Could routine drug tests, like metal detectors, soon become an accepted part of daily life at many American high schools?
That question was before the Supreme Court on Tuesday, and at least several justices indicated that they saw no constitutional problem with requiring all students to undergo regular drug tests, just as they take physical exams now.
There is a "nationwide drug problem in the schools" which is not limited to a few students or to big cities, said Justice Anthony M. Kennedy. "Why are there not grounds for schoolwide testing?"
Under the Constitution, adults cannot be searched or tested by authorities without some specific evidence that they have violated the law, but the rule does not apply to minors, another justice noted.
"Students are kids. You're dealing with children. You're not dealing with adults," Justice Antonin Scalia said, chiding an attorney who disputed the legality of random drug tests at school.
When the lawyer representing a 15-year-old boy from rural Oregon said he opposed a urinalysis on grounds that it would violate a child's right to privacy, Chief Justice William H. Rehnquist scoffed: "How much privacy is there in a boys' locker room with urinals lining the wall?"
The exchanges took place during a lively argument Tuesday over an Oregon school district's policy of requiring its athletes, in seventh grade and above, to submit to urinalysis at the start of the season and random drug tests thereafter.
The drug culture reached the small logging town of Vernonia, northwest of Portland, in the late 1980s, school officials said, and the students were in a "state of rebellion." However, five years of drug testing turned up only two or three instances of students using illegal narcotics, they said. The test did not check for alcohol or steroids.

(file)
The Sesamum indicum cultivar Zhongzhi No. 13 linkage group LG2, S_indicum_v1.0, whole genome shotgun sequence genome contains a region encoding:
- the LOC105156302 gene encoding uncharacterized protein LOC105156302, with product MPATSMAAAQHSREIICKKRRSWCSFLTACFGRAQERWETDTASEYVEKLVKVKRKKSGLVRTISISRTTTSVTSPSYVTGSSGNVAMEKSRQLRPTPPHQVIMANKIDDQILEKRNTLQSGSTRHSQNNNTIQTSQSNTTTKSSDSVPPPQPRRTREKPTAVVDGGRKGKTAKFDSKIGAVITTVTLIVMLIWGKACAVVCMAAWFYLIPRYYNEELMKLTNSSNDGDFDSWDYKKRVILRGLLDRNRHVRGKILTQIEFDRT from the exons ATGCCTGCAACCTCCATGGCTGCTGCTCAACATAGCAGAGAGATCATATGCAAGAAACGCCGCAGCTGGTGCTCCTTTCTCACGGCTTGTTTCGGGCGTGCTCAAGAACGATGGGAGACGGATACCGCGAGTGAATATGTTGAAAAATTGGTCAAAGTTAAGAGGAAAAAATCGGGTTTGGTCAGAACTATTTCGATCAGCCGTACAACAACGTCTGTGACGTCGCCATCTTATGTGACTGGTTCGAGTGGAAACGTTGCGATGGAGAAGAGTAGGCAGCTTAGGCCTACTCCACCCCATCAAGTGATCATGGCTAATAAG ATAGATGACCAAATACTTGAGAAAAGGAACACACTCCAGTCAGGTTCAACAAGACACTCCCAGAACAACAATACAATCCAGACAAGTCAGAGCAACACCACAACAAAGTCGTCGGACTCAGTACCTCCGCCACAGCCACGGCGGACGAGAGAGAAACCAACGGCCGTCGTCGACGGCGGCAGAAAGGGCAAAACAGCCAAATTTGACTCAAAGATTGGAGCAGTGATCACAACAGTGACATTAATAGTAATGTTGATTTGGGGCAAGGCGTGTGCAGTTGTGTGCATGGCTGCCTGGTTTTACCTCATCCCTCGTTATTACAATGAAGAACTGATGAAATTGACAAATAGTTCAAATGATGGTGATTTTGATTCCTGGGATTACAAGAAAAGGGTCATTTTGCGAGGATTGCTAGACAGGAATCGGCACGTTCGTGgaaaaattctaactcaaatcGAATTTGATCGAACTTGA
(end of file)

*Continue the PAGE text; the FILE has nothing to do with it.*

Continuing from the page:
The case (Vernonia School District vs. Acton, 94-590) has been closely watched by educators because it could clear away legal barriers to widespread drug testing in public schools and colleges.
Ten years ago, the high court gave principals and teachers the authority to search school lockers and girls' purses for drugs, but the justices have yet to rule on drug tests for students.
Key courts in California split on the issue last year. Upholding drug tests for college athletes, the California Supreme Court said that the right to privacy in the California Constitution does not bar regular drug testing of presumably innocent students. However, the U.S. 9th Circuit Court of Appeals struck down the Oregon school district's policy last year as a violation of the Fourth Amendment's ban on unreasonable searches and seizures. But the U.S. Supreme Court agreed to hear the school district's appeal.
"You don't need urine testing to punish and deter disorderly behavior in school," said Thomas Christ, an attorney for the ACLU Foundation of Oregon. Submitting to a compelled urine test is "an intrusive, degrading experience" for a student, he asserted.
Justice Sandra Day O'Connor, a moderate who may be the deciding vote, wondered why the district had not first tried testing the few students who showed signs of drug use.
The justices will meet in private Friday to vote on the case and are expected to issue a written ruling by late June.